October 14, 2014

Dust aerosols above the south polar cap of Mars as seen by OMEGA

Vincendon M., Langevin Y., Poulet F., Bibring J.-P., Gondet B., Jouglet D.
Icarus, 196, 2, 488-505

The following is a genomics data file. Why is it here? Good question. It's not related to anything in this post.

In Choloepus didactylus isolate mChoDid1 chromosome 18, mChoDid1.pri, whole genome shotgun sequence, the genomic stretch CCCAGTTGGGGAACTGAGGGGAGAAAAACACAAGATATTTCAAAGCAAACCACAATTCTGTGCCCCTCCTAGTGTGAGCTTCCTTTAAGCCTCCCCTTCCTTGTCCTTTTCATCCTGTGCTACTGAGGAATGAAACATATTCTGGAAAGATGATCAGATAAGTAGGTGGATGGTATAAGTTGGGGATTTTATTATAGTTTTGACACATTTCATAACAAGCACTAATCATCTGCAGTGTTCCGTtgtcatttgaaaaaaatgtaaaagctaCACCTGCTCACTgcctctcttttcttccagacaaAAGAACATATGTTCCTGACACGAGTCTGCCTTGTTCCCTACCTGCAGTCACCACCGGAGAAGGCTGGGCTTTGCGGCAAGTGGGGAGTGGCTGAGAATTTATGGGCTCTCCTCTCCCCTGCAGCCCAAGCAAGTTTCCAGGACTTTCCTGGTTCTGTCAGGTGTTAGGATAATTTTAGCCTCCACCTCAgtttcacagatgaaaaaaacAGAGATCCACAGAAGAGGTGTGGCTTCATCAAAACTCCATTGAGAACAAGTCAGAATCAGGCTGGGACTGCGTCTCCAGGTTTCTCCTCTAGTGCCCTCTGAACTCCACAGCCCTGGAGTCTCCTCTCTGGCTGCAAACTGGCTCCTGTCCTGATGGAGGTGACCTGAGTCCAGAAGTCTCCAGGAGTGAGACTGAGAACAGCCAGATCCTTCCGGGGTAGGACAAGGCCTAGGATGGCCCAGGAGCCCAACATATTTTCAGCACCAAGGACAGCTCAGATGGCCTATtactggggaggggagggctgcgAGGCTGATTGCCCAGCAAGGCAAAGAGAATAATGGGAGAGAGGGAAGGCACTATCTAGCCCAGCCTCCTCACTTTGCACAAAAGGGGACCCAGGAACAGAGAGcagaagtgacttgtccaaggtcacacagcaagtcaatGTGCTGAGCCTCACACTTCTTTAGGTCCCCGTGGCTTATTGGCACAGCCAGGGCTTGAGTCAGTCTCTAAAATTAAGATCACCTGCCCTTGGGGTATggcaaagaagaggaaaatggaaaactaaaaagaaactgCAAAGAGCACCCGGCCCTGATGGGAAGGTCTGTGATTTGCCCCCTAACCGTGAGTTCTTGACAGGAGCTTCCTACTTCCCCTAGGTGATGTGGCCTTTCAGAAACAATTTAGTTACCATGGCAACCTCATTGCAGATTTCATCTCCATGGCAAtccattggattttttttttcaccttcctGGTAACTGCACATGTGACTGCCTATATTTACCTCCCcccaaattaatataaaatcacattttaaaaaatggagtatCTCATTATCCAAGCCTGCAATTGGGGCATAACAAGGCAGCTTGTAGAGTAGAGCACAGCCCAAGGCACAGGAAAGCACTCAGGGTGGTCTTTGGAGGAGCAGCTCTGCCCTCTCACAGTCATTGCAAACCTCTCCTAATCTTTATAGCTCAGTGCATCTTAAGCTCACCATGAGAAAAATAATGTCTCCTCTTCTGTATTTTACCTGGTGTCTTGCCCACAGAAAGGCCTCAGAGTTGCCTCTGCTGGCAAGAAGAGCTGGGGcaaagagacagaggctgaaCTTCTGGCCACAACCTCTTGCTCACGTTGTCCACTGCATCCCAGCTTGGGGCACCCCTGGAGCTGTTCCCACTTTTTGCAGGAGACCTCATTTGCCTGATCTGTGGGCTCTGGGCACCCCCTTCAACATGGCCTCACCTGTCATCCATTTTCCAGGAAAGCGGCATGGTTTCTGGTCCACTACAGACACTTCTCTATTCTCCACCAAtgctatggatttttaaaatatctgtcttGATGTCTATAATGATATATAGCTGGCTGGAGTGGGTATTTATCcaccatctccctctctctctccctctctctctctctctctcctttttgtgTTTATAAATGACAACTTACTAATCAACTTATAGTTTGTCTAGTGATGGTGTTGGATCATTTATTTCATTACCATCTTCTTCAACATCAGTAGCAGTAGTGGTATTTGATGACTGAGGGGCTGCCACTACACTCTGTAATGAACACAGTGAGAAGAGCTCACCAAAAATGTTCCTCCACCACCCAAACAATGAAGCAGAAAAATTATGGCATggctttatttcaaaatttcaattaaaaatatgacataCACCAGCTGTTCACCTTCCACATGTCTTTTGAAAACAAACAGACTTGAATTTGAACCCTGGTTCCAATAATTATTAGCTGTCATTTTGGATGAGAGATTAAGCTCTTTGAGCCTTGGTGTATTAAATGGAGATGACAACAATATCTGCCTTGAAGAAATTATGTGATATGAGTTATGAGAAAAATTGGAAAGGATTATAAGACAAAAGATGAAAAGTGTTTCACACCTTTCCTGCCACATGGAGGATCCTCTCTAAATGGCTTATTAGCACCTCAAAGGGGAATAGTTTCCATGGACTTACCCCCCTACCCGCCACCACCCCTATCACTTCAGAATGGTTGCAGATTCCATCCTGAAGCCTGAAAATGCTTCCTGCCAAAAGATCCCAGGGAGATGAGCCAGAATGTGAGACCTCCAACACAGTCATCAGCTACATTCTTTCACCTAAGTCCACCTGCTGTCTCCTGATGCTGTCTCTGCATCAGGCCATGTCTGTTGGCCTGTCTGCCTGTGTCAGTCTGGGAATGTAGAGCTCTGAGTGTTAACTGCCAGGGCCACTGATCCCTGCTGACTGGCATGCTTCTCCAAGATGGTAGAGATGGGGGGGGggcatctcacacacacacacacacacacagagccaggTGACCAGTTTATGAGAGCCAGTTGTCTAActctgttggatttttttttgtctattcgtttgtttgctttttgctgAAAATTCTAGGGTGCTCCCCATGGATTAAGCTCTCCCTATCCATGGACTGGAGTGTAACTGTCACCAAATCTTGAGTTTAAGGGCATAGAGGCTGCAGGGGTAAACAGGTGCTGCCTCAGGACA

Summary: The time evolution of atmospheric dust at high southern latitudes on Mars has been determined using observations of the south seasonal cap acquired in the near infrared (1–2.65 µm) by OMEGA/Mars Express in 2005. Observations at different solar zenith angles and one EPF sequence demonstrate that the reflectance in the 2.64 µm saturated absorption band of the surface CO2 ice is mainly due to the light scattered by aerosols above most places of the seasonal cap. We have mapped the total optical depth of dust aerosols in the near-IR above the south seasonal cap of Mars from mid-spring to early summer with a time resolution ranging from one day to one week and a spatial resolution of a few kilometers. The optical depth above the south perennial cap is determined on a longer time range covering southern spring and summer. A constant set of optical properties of dust aerosols is consistent with OMEGA observations during the analyzed period. Strong variations of the optical depth are observed over small horizontal and temporal scales, corresponding in part to moving dust clouds. The late summer peak in dust opacity observed by Opportunity in 2005 propagated to the south pole contrarily to that observed in mid spring. This may be linked to evidence for dust scavenging by water ice-rich clouds circulating at high southern latitudes at this season.